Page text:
A Basic Study of Folk Culture in North Korea
North Korea, Korean Studies, North Korean defector
Major Objectives (Extract of Application 5-1 Objectives)
The discipline of cultural anthropology, which takes as research objects areas throughout the world, has provided universal insights regarding human culture. The discipline has also made broad contributions to society by accumulating individual evidence concerning specific physical locations through regional research into the folk cultures in different locations. This research examines the northern half of the Korean Peninsula, which until this point has been overlooked, so as to supplement available cultural anthropological findings.
Research on northern areas of the Korean Peninsula since the establishment of the Democratic People’s Republic of Korea (hereafter North Korea) has made progress in politics, foreign relations and economics, but ethnocultural research, especially by Japanese scholars, has been heretofore lacking. That is because on-site research has not been implemented. However, that does not mean that research concerning the ethnoculture of the northern part of the Korean Peninsula is impossible. There is research material concerning the ethnoculture of this region which predates the establishment of North Korea. A great deal of more recent research concerning life and culture in North Korea has been published in South Korea. These make basic research feasible. In addition, North Korea-affiliated ethnic Koreans are living in northeast China, Central Asia, Japan and elsewhere, and this provides one method for collecting internal information from the periphery.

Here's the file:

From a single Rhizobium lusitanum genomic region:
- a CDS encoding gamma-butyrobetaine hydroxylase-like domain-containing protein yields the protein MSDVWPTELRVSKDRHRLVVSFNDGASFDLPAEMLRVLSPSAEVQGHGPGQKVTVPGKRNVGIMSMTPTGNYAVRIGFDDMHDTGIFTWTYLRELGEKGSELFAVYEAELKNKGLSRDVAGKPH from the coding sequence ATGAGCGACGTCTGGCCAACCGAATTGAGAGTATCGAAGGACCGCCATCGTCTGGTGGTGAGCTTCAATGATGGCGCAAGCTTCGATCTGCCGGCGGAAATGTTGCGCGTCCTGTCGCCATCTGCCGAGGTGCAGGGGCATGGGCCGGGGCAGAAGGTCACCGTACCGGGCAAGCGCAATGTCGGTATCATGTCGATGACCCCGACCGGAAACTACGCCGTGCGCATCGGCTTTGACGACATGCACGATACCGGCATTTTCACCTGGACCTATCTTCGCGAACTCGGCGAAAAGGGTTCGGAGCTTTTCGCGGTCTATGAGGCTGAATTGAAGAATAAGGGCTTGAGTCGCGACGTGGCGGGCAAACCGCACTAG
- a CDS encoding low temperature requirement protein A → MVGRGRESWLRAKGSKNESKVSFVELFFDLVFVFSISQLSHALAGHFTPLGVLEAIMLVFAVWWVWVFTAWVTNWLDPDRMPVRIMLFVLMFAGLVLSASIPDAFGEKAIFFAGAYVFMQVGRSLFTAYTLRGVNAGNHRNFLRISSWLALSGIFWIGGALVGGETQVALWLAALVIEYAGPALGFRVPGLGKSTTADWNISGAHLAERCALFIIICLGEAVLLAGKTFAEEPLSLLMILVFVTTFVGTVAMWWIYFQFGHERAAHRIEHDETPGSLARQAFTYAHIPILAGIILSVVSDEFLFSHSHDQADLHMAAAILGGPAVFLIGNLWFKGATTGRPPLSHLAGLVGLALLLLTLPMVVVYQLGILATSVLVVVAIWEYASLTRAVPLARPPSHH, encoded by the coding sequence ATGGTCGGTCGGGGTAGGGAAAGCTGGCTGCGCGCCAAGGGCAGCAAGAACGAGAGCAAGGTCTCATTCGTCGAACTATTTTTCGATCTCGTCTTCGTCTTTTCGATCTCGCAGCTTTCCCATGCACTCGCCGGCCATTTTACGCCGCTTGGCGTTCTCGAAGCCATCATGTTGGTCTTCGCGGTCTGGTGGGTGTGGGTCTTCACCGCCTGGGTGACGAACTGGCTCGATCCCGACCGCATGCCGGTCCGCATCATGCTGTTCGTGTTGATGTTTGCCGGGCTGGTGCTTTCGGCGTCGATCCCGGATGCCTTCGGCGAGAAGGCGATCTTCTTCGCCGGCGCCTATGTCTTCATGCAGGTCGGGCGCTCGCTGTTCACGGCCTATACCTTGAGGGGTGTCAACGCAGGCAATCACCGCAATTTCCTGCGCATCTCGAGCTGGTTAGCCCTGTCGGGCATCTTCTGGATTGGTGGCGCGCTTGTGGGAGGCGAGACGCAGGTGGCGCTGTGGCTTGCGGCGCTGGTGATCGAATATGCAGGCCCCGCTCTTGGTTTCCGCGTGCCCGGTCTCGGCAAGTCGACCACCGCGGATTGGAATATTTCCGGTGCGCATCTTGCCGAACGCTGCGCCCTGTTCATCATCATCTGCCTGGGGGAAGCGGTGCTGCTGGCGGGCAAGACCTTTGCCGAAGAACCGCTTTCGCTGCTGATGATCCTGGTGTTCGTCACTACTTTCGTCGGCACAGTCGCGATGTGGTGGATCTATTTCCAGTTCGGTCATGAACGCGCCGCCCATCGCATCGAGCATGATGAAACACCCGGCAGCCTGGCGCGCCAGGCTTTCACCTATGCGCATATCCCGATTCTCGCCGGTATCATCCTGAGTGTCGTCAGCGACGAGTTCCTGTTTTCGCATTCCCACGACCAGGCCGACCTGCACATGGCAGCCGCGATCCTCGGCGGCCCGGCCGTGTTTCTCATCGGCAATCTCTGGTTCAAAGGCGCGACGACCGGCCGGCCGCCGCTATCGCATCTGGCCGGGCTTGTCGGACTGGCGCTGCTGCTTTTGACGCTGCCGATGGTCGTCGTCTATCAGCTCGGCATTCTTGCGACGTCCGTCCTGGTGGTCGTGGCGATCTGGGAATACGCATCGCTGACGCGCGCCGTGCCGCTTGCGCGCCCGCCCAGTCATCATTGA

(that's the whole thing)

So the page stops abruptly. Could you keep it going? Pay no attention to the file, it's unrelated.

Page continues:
We hope that through the use of these methods this research will serve as a starting point for research in Japan on the cultural anthropology of the northern part of the Korean Peninsula.
This Inter-University Research Project, entitled "A Basic Study of Folk Culture in North Korea," had two primary objectives: (1) to review previous research related to this region and (2) to consider procedures for conducting anthropological research on North Korea. Although participants were likely to be interested mainly in the second objective, nevertheless the following activities also were conducted:
- The introduction and investigation of literature published in North Korea (Kawakami, Kan);
- Presentations on the status of contemporary South Korean research on North Korea (Okada, Ko Jeong Ja, Asakura, Ota, Hidemura);
- The translation by several participants and joint discussion of the bibliography Household Culture in North Korea Prior to Reunification (Seoul University Press, 2001);
- Presentations of research on defectors from North Korea (Ito, Hayashi, Lee Hyeon Ju);
- Presentations on relations between North Korea and Koreans living in Japan (Shimamura), the U.S.A. (Kotani) and Mongolia (Konagaya); and
- Reports on visits to North Korea (Lee Ai Liah, Kan, Ito, Suzuki).
Through this Inter-University Research Project, it was intended to assemble in Minpaku translations of Korean literature pertaining to research on North Korea. However, a planned full review of Japanese colonial era literature related to this region, and establishment of a collection of translations at Minpaku could not be completed. Nevertheless, this project enabled each participant to reconfirm the importance and significance of "anthropological research on North Korea," and it provided an impetus to develop research on "the cultures in the Korean Peninsula," not just those South Korea.